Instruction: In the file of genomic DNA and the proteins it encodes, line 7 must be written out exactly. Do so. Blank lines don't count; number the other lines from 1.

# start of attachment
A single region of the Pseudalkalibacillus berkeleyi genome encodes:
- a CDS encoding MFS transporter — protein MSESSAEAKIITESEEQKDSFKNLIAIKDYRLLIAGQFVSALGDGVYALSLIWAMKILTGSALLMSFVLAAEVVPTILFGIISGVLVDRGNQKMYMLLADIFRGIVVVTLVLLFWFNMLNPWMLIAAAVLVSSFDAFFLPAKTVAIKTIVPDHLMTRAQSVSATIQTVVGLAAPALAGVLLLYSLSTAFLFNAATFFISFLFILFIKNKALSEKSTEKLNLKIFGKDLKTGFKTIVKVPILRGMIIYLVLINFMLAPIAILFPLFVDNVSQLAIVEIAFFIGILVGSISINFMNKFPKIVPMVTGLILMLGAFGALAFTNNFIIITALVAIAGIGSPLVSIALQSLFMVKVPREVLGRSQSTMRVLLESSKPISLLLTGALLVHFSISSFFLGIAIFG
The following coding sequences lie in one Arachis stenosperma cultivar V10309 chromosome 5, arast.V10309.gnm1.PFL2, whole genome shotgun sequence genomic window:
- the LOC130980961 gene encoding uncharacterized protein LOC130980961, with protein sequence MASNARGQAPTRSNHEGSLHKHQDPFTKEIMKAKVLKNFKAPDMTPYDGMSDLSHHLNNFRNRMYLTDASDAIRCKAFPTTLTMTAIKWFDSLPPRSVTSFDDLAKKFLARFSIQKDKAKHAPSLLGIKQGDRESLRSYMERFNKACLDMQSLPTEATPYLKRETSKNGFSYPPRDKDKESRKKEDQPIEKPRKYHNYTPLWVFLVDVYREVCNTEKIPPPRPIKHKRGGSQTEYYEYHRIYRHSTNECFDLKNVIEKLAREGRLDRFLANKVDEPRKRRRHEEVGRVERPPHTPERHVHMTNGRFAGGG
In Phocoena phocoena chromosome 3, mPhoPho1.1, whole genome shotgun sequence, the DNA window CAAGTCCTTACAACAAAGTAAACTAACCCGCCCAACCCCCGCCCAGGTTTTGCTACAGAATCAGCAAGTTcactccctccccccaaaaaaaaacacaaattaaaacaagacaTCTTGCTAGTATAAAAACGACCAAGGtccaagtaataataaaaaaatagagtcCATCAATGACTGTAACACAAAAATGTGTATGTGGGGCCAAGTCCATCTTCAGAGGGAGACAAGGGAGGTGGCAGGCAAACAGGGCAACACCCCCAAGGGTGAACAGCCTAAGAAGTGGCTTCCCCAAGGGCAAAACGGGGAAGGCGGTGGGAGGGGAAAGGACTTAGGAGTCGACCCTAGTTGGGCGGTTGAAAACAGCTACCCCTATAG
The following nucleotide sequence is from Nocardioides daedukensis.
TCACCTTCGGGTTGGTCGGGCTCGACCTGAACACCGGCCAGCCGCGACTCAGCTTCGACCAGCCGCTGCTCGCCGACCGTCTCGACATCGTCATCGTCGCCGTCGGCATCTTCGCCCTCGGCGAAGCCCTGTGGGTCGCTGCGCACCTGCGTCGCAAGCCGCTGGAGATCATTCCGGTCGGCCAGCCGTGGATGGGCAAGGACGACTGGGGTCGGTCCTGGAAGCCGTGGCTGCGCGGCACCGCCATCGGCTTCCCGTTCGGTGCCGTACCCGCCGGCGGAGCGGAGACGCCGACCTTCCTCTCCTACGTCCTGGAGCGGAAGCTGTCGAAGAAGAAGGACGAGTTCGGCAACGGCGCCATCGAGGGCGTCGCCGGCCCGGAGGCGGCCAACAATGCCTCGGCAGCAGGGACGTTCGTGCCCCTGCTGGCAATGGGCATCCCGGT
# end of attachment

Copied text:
TCACCTTCGGGTTGGTCGGGCTCGACCTGAACACCGGCCAGCCGCGACTCAGCTTCGACCAGCCGCTGCTCGCCGACCGTCTCGACATCGTCATCGTCGCCGTCGGCATCTTCGCCCTCGGCGAAGCCCTGTGGGTCGCTGCGCACCTGCGTCGCAAGCCGCTGGAGATCATTCCGGTCGGCCAGCCGTGGATGGGCAAGGACGACTGGGGTCGGTCCTGGAAGCCGTGGCTGCGCGGCACCGCCATCGGCTTCCCGTTCGGTGCCGTACCCGCCGGCGGAGCGGAGACGCCGACCTTCCTCTCCTACGTCCTGGAGCGGAAGCTGTCGAAGAAGAAGGACGAGTTCGGCAACGGCGCCATCGAGGGCGTCGCCGGCCCGGAGGCGGCCAACAATGCCTCGGCAGCAGGGACGTTCGTGCCCCTGCTGGCAATGGGCATCCCGGT